Nostalgia Tripping: Toronto's Chinatowns
The Greater Toronto Area has several Chinatowns. I think of the biggest one, centred around Spadina Avenue, as one of the liveliest neighbourhoods in the city. It seems always to be busy and loud, with a constant outpouring of customers from the restaurants, markets, and discount stores of all types that proliferate in the area. It is one of those places where you realize how multicultural the city really is at its core.
That particular Chinatown, however, is not the oldest Chinese neighbourhood in Toronto, though its size and architecture led me to believe so for a long time. Spadina Avenue used to be the centre of textile in the city, and the street is still lined with former warehouses and workshops. Many of them have been altered and repurposed over the years, and it's easy to miss their early twentieth-century faรงades covered up with multilingual signs and billboards.
According to Marjorie Harris's Toronto: The City of Neighbourhoods, the city's first Chinatown was located in the Ward, an impoverished, rundown district bounded by College Street, Yonge Street, University Avenue, and Queen Street. The first Chinese immigrant in Toronto was Sam Ching, who opened a laundry business at 9 Adelaide Street West in 1878.
For many immigrants like Ching, the area was their first home in Canada. The centre of this Chinatown was the intersection of Dundas West and Elizabeth Streets, behind old City Hall. The settlers bought a number of properties in the area and opened stores, clubs, casinos, operas, and theatres, creating a "town within the city where it was possible to survive without ever to speak English." Most of this thriving neighbourhood was demolished when the city expropriated the land in order to build the new City Hall in the late 1950s.
By 1921, the local Chinese population consisted of 2,100 and 115 women. This discrepancy has been blamed on the infamous "head tax," imposed on Chinese immigrants in the late nineteenth and early twentieth century. Although the construction of the Canadian Pacific Railway largely relied on the labour of hired immigrant workers, the Canadian government later attempted to discourage immigration from China in order to prevent the growth of immigrant communities.
But eventually a new generation of immigrants from Hong Kong started to settle within the area of Dundas West and Spadina Avenue, outside of the boundaries of the original Chinatown. They opened up various business, including meat markets, grocery and clothing stores, bakeries, and others.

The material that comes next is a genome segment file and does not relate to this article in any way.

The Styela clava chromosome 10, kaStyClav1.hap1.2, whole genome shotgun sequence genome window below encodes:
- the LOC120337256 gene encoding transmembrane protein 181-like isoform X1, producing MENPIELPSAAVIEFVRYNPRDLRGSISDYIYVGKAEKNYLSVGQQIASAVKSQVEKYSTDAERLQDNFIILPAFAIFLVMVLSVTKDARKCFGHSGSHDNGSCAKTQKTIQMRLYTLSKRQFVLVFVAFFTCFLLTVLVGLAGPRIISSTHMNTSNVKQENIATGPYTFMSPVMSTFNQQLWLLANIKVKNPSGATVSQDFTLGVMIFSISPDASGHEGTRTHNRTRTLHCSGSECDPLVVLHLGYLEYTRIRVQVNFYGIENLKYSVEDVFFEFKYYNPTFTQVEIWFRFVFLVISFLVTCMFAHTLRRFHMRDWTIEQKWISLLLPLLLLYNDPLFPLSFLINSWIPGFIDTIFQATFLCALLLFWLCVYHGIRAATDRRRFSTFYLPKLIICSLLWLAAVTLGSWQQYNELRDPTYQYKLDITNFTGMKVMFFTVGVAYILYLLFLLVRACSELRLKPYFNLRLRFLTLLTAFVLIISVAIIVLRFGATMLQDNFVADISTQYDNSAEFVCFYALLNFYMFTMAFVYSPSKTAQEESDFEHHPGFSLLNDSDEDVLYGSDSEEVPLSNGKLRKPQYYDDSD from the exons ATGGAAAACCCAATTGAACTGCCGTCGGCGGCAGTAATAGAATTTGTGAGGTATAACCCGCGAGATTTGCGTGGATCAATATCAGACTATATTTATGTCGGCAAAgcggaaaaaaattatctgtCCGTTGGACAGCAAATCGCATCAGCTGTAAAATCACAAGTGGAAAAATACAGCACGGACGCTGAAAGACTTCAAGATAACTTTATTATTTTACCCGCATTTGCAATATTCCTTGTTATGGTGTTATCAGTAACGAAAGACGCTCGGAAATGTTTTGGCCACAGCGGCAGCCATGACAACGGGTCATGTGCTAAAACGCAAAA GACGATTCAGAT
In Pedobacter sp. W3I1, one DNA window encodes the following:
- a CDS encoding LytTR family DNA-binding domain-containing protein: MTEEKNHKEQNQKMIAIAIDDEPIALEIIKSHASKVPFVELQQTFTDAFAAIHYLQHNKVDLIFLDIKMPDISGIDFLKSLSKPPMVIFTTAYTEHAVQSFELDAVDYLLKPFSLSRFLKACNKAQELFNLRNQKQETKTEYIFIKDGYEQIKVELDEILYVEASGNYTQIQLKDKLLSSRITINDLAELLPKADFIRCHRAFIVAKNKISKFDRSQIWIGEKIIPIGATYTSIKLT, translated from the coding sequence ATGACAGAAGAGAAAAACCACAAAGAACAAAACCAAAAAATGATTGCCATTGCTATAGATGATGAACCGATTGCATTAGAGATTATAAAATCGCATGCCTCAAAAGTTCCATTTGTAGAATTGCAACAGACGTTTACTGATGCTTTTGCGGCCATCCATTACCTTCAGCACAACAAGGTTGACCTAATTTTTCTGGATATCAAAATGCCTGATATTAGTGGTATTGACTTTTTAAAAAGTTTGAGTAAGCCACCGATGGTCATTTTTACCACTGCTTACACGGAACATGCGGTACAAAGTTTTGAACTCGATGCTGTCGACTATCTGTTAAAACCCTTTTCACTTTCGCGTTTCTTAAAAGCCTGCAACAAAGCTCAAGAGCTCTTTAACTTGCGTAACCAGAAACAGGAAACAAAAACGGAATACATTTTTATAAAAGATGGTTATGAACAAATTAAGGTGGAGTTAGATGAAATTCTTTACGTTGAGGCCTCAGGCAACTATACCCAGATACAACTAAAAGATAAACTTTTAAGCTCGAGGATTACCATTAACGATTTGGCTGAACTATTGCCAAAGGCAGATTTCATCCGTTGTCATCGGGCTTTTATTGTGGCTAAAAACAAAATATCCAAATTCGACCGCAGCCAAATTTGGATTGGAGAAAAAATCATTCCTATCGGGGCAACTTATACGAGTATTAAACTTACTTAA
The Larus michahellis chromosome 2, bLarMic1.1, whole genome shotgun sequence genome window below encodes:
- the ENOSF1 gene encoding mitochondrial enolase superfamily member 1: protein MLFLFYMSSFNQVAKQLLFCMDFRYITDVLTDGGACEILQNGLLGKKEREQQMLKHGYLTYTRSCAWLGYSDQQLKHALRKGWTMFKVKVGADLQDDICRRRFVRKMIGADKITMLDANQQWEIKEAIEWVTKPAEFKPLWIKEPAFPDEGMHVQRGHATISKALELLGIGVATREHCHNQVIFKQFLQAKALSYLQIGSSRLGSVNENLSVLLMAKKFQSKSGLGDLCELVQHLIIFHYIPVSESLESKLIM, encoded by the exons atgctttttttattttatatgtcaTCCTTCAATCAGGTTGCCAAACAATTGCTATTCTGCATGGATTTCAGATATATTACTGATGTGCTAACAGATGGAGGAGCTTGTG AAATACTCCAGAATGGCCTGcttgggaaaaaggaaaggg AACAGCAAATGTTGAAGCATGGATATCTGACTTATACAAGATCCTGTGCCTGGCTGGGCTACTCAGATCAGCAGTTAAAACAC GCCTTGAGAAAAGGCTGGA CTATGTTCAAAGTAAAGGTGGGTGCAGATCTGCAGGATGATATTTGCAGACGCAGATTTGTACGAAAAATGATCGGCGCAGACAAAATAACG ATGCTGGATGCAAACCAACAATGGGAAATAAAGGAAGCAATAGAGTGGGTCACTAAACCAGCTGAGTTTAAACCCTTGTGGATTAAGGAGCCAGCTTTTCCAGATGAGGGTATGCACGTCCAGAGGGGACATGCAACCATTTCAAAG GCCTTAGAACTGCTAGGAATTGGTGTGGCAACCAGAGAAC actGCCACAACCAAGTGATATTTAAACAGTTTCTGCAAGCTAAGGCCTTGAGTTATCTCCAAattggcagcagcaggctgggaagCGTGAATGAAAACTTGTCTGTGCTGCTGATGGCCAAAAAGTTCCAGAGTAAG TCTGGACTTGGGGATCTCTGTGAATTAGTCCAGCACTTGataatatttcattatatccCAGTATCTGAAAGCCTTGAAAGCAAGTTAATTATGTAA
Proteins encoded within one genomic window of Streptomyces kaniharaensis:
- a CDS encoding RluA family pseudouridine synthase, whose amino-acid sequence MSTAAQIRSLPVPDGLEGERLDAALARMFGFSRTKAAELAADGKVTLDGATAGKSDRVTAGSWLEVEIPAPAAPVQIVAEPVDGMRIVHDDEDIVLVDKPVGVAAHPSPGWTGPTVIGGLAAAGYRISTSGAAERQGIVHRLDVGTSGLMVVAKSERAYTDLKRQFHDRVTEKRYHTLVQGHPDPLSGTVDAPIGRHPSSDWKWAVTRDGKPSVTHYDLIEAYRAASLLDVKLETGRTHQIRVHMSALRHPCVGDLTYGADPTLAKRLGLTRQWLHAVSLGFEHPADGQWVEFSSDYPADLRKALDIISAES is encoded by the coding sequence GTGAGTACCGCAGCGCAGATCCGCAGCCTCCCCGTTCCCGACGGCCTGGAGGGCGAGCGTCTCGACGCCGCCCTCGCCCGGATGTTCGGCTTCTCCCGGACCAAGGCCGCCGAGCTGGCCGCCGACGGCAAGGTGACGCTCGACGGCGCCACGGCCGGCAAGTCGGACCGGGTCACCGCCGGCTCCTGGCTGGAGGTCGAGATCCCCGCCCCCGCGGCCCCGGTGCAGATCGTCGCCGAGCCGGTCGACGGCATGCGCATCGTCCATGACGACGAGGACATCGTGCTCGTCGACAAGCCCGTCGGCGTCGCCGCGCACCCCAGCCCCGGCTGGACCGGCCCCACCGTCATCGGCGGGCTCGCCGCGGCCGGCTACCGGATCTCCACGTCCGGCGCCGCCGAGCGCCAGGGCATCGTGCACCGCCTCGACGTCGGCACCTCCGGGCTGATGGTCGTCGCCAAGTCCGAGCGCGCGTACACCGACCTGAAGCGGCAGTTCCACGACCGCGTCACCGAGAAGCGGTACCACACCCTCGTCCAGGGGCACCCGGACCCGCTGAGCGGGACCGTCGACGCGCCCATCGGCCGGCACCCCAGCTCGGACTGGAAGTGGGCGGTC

Sometime in the 1970s, the city erected street signs in both English and Chinese. In 1977, it struck down the so-called "Blue Laws," which prohibited stores from operating on Sundays, except if they were located in tourist areas. This was not to encourage tourism in Chinatown, but rather to accommodate a cultural custom of a community, where weekends are devoted to "get togethers" and other forms of socializing.
East Chinatown is located in Riverdale, at the intersection of Broadview and Gerrard Streets. It is the newest and the second largest Chinese enclave within the former city of Toronto. Many newcomers started settling there, as the population and property prices in Chinatown on Spadina started to increase.
Architecturally, it is similar to its downtown counterpart, with turn-of-the-century faรงades obscured by signs and billboards. Zhong Hua Men, the Toronto Chinese Archway, at the corner of Broadview and Gerrard, was unveiled on September 12, 2009. The two lions that adorn it were a gift from the Chinese government.
Outside of the core, there are also Chinese commercial hubs - one thinks of Markham and the Pacific Mall in particular - that have taken shape in more recent years. As has been the case for the Jewish and Italian communities, there's been a steady migration northward, but given how established and bustling the downtown Chinatowns are, they're unlikely to be threatened by this trend.
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